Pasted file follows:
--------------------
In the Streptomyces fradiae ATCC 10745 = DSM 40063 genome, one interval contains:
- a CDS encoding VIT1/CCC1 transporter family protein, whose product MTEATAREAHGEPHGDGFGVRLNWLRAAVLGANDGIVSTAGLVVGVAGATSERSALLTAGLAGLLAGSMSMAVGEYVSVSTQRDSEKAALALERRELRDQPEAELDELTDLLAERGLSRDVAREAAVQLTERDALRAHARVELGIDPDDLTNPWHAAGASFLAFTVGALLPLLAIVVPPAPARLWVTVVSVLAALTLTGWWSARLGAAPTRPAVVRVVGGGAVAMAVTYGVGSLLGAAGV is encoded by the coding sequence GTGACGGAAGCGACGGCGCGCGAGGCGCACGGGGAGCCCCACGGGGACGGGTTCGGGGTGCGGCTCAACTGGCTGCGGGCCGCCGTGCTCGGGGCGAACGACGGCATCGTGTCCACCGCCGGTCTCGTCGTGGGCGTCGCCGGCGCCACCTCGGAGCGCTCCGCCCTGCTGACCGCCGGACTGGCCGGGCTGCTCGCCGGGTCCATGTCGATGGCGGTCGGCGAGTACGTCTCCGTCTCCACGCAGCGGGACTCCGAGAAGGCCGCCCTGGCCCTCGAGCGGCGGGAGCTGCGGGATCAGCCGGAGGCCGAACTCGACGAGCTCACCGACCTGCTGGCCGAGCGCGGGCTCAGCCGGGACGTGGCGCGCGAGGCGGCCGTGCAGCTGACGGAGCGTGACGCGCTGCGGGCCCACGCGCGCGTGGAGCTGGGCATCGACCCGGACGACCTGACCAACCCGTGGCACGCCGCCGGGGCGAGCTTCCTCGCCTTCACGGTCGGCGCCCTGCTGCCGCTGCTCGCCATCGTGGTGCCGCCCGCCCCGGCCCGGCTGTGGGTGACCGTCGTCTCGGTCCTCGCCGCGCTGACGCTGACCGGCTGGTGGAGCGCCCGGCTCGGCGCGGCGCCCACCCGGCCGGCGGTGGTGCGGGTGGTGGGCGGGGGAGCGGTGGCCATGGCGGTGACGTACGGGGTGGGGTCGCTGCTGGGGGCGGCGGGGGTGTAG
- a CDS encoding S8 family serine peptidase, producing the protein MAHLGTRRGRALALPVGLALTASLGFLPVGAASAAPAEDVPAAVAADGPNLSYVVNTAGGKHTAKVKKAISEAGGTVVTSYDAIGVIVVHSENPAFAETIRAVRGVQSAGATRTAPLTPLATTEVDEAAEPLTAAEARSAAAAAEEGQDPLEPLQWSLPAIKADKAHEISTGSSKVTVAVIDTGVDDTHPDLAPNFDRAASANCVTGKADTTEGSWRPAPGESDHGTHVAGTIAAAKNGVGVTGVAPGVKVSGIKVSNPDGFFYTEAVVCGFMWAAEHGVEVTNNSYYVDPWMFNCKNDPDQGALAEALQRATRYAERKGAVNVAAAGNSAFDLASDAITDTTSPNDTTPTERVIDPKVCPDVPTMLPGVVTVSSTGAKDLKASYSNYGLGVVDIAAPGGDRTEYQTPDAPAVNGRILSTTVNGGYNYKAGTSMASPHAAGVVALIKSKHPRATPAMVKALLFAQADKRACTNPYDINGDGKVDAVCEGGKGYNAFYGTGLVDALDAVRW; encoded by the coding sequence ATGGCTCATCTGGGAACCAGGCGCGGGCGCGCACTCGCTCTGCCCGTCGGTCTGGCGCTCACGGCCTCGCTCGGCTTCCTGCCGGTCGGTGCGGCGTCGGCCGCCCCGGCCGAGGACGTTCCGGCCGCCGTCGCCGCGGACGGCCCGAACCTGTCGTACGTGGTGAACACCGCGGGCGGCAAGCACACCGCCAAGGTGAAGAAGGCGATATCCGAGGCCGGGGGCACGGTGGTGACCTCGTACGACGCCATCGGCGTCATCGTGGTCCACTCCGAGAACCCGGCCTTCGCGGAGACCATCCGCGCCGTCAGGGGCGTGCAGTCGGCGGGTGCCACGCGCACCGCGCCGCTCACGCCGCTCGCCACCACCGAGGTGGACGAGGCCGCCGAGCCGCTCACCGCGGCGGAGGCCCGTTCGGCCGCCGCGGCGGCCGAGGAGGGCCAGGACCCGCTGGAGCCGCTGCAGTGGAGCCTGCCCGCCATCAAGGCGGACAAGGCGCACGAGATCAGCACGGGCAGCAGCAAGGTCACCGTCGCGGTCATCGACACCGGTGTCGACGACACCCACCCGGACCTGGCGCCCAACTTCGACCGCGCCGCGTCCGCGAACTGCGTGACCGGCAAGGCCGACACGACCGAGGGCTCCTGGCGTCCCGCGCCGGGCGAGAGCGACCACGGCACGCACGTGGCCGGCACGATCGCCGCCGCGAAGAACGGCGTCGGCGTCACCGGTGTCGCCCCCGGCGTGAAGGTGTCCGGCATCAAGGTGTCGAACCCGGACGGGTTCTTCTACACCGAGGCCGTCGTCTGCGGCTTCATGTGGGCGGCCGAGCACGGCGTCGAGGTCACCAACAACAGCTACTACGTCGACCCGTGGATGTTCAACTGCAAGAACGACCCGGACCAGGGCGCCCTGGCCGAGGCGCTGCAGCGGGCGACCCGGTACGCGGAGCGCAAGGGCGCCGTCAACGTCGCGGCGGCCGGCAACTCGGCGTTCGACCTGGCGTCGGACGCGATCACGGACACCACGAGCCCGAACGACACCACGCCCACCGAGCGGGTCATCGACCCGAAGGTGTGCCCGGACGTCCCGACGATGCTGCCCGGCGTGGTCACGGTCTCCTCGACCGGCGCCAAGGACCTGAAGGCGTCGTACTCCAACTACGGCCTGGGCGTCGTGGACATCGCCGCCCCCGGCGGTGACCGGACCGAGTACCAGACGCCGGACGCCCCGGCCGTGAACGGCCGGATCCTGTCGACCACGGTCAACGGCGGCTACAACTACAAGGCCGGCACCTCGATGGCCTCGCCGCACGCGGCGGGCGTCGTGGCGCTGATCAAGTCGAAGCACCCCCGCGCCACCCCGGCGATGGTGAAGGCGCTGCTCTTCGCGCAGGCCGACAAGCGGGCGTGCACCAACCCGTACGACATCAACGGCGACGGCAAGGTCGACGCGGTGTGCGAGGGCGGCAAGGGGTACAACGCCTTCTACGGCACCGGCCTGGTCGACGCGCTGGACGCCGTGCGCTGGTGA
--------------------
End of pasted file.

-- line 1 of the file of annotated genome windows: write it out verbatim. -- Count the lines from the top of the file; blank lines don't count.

In the Streptomyces fradiae ATCC 10745 = DSM 40063 genome, one interval contains: